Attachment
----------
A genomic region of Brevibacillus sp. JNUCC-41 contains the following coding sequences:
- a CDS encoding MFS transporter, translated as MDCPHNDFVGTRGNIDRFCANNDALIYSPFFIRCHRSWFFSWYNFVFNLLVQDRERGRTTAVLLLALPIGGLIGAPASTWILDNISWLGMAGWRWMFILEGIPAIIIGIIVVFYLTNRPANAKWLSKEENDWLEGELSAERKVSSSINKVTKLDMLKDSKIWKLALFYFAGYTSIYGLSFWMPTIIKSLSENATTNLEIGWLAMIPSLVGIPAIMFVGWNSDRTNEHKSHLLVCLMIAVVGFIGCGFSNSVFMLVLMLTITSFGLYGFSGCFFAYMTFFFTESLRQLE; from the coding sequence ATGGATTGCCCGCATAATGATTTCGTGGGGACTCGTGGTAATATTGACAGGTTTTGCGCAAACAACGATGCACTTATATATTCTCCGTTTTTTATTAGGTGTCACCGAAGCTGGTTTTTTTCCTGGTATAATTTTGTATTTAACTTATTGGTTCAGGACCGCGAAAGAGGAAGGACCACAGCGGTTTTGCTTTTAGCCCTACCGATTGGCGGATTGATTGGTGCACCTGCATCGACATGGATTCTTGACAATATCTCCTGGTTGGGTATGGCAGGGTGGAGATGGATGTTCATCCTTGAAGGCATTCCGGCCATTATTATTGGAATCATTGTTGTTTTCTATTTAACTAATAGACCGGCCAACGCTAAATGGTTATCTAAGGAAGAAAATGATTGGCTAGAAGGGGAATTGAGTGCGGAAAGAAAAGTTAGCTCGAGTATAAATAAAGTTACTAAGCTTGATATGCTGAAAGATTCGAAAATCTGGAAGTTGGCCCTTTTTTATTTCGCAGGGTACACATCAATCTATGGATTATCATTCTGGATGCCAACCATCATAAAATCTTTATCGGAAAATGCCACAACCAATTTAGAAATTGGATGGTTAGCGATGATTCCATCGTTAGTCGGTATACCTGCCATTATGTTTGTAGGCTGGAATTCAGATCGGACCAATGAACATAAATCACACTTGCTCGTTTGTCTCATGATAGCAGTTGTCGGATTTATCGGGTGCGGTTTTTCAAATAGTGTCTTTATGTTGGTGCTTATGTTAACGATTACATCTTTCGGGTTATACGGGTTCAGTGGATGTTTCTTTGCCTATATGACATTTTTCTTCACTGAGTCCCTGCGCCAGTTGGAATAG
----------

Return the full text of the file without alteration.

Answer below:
A genomic region of Brevibacillus sp. JNUCC-41 contains the following coding sequences:
- a CDS encoding MFS transporter, translated as MDCPHNDFVGTRGNIDRFCANNDALIYSPFFIRCHRSWFFSWYNFVFNLLVQDRERGRTTAVLLLALPIGGLIGAPASTWILDNISWLGMAGWRWMFILEGIPAIIIGIIVVFYLTNRPANAKWLSKEENDWLEGELSAERKVSSSINKVTKLDMLKDSKIWKLALFYFAGYTSIYGLSFWMPTIIKSLSENATTNLEIGWLAMIPSLVGIPAIMFVGWNSDRTNEHKSHLLVCLMIAVVGFIGCGFSNSVFMLVLMLTITSFGLYGFSGCFFAYMTFFFTESLRQLE; from the coding sequence ATGGATTGCCCGCATAATGATTTCGTGGGGACTCGTGGTAATATTGACAGGTTTTGCGCAAACAACGATGCACTTATATATTCTCCGTTTTTTATTAGGTGTCACCGAAGCTGGTTTTTTTCCTGGTATAATTTTGTATTTAACTTATTGGTTCAGGACCGCGAAAGAGGAAGGACCACAGCGGTTTTGCTTTTAGCCCTACCGATTGGCGGATTGATTGGTGCACCTGCATCGACATGGATTCTTGACAATATCTCCTGGTTGGGTATGGCAGGGTGGAGATGGATGTTCATCCTTGAAGGCATTCCGGCCATTATTATTGGAATCATTGTTGTTTTCTATTTAACTAATAGACCGGCCAACGCTAAATGGTTATCTAAGGAAGAAAATGATTGGCTAGAAGGGGAATTGAGTGCGGAAAGAAAAGTTAGCTCGAGTATAAATAAAGTTACTAAGCTTGATATGCTGAAAGATTCGAAAATCTGGAAGTTGGCCCTTTTTTATTTCGCAGGGTACACATCAATCTATGGATTATCATTCTGGATGCCAACCATCATAAAATCTTTATCGGAAAATGCCACAACCAATTTAGAAATTGGATGGTTAGCGATGATTCCATCGTTAGTCGGTATACCTGCCATTATGTTTGTAGGCTGGAATTCAGATCGGACCAATGAACATAAATCACACTTGCTCGTTTGTCTCATGATAGCAGTTGTCGGATTTATCGGGTGCGGTTTTTCAAATAGTGTCTTTATGTTGGTGCTTATGTTAACGATTACATCTTTCGGGTTATACGGGTTCAGTGGATGTTTCTTTGCCTATATGACATTTTTCTTCACTGAGTCCCTGCGCCAGTTGGAATAG